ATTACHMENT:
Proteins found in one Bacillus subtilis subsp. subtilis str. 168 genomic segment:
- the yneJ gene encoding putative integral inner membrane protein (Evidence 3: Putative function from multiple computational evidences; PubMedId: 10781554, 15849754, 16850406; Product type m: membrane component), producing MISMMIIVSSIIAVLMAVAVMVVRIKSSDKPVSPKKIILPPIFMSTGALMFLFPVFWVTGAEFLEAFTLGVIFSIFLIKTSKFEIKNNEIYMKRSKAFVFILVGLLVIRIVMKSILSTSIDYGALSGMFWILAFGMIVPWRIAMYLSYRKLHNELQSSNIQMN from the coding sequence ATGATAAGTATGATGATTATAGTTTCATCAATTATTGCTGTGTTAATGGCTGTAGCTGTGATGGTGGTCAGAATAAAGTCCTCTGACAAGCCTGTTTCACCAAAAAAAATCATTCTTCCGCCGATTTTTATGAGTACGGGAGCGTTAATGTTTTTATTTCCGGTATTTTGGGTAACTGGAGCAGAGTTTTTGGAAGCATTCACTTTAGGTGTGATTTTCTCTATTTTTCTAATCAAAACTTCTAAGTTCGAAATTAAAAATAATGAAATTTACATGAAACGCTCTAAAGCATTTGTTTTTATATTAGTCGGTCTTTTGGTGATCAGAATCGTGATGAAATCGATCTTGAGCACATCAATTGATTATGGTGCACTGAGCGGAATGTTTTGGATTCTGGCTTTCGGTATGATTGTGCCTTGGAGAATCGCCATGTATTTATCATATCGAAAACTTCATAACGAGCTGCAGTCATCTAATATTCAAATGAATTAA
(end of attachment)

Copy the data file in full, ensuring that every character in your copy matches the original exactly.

Proteins found in one Bacillus subtilis subsp. subtilis str. 168 genomic segment:
- the yneJ gene encoding putative integral inner membrane protein (Evidence 3: Putative function from multiple computational evidences; PubMedId: 10781554, 15849754, 16850406; Product type m: membrane component), producing MISMMIIVSSIIAVLMAVAVMVVRIKSSDKPVSPKKIILPPIFMSTGALMFLFPVFWVTGAEFLEAFTLGVIFSIFLIKTSKFEIKNNEIYMKRSKAFVFILVGLLVIRIVMKSILSTSIDYGALSGMFWILAFGMIVPWRIAMYLSYRKLHNELQSSNIQMN from the coding sequence ATGATAAGTATGATGATTATAGTTTCATCAATTATTGCTGTGTTAATGGCTGTAGCTGTGATGGTGGTCAGAATAAAGTCCTCTGACAAGCCTGTTTCACCAAAAAAAATCATTCTTCCGCCGATTTTTATGAGTACGGGAGCGTTAATGTTTTTATTTCCGGTATTTTGGGTAACTGGAGCAGAGTTTTTGGAAGCATTCACTTTAGGTGTGATTTTCTCTATTTTTCTAATCAAAACTTCTAAGTTCGAAATTAAAAATAATGAAATTTACATGAAACGCTCTAAAGCATTTGTTTTTATATTAGTCGGTCTTTTGGTGATCAGAATCGTGATGAAATCGATCTTGAGCACATCAATTGATTATGGTGCACTGAGCGGAATGTTTTGGATTCTGGCTTTCGGTATGATTGTGCCTTGGAGAATCGCCATGTATTTATCATATCGAAAACTTCATAACGAGCTGCAGTCATCTAATATTCAAATGAATTAA